Arm Pads Give Relief to Computer Pain
Study Shows Forearm Support Can Ease Pain From Working at a Computer
WebMD News Archive
April 21, 2006 -- Resting your forearms on supportive arm boards or pads may
take some of the aches and pains out of working at a computer every day.
A new study suggests that providing forearm support can significantly reduce
neck and shoulder pain as well as hand, wrist, and forearm pain associated with
"Based on these outcomes, employers should consider providing employees
who use computers with appropriate forearm support," says researcher David
Rempel, MD, MPH, director of the ergonomics program at San Francisco General
Hospital, in a news release.
Arm Boards and Ergonomics Training
In the study, researchers looked at the effects of providing forearm support
(in the form of a padded device known as an arm board that attaches to the
front of the work surface) and ergonomics training on upper body pain. The
participants in the study were 182 operators at a call center who worked at
computers most of the day.
The operators were randomly divided into groups that received ergonomics
training only, ergonomics training plus an arm board, ergonomics training and
use of a trackball (instead of computer mouse), or ergonomics training with
forearm support and a trackball. A trackball is a device that uses a rotating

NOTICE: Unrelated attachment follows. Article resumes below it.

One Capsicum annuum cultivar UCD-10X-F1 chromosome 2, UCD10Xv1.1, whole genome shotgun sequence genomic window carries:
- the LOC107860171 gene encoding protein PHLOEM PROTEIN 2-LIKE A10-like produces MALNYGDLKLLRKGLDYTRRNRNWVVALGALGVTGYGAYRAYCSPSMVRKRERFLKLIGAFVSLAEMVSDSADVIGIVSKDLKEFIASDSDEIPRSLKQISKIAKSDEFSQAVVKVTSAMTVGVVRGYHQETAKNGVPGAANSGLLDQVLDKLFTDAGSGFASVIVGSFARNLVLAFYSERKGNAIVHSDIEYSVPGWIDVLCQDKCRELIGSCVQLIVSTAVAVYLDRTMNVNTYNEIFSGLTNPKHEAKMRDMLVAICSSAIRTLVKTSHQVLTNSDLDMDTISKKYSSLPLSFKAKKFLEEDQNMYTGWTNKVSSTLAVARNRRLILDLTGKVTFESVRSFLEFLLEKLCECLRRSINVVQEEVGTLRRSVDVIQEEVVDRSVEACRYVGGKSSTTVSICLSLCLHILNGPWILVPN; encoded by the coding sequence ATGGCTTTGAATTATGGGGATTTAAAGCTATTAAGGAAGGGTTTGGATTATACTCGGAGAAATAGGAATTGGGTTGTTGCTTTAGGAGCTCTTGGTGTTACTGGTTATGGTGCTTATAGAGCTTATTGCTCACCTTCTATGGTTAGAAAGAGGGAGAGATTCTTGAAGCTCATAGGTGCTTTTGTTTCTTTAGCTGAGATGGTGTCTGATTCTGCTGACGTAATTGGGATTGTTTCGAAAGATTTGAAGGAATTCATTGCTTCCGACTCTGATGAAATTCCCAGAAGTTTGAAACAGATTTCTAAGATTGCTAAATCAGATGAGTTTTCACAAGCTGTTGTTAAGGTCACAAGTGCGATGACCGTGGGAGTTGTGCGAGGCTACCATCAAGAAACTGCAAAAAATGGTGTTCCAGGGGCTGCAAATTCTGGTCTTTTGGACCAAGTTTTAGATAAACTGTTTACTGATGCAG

ball to position a cursor on a computer screen.
The participants provided weekly pain scores. Researchers monitored them for
any medical problems that developed in the upper extremities (hand, wrist,
arm), neck, or shoulder areas. Most of the participants used the mouse or
trackball with their right hand (98%).
One year later, the results showed that operators who used the arm board had
a 50% lower rate of neck and shoulder disorders than those in the control
group. Use of the arm board was also associated with less pain in that area and
the right upper extremity. Interestingly, the use of a trackball reduced pain
and problems in only the left upper extremity.
Pain Relief Tips
The results, which appear in the British Journal of Occupational and
Environmental Medicine, showed that providing forearm support along with
ergonomics training had the greatest effect in protecting against
computer-related muscle pain.
Researchers estimate that the cost of providing arm boards to employees
would be returned to employers in the form of increased productivity within
about 11 months of purchase.
"Based on this study, it is in the best interest of the company and the
employees to provide forearm supports and training," says Rempel.
Researchers say other tips to reduce the risk of computer-related pain
- Taking scheduled breaks
- Maintaining an erect posture
- Adjusting chair height so thighs are parallel to the floor
- Adjusting arm support and work surface height so the forearms are parallel
to the floor
- Adjusting the mouse and keyboard location to minimize reaching
- Adjusting monitor height so that the center of the monitor is about 15
degrees below the visual horizon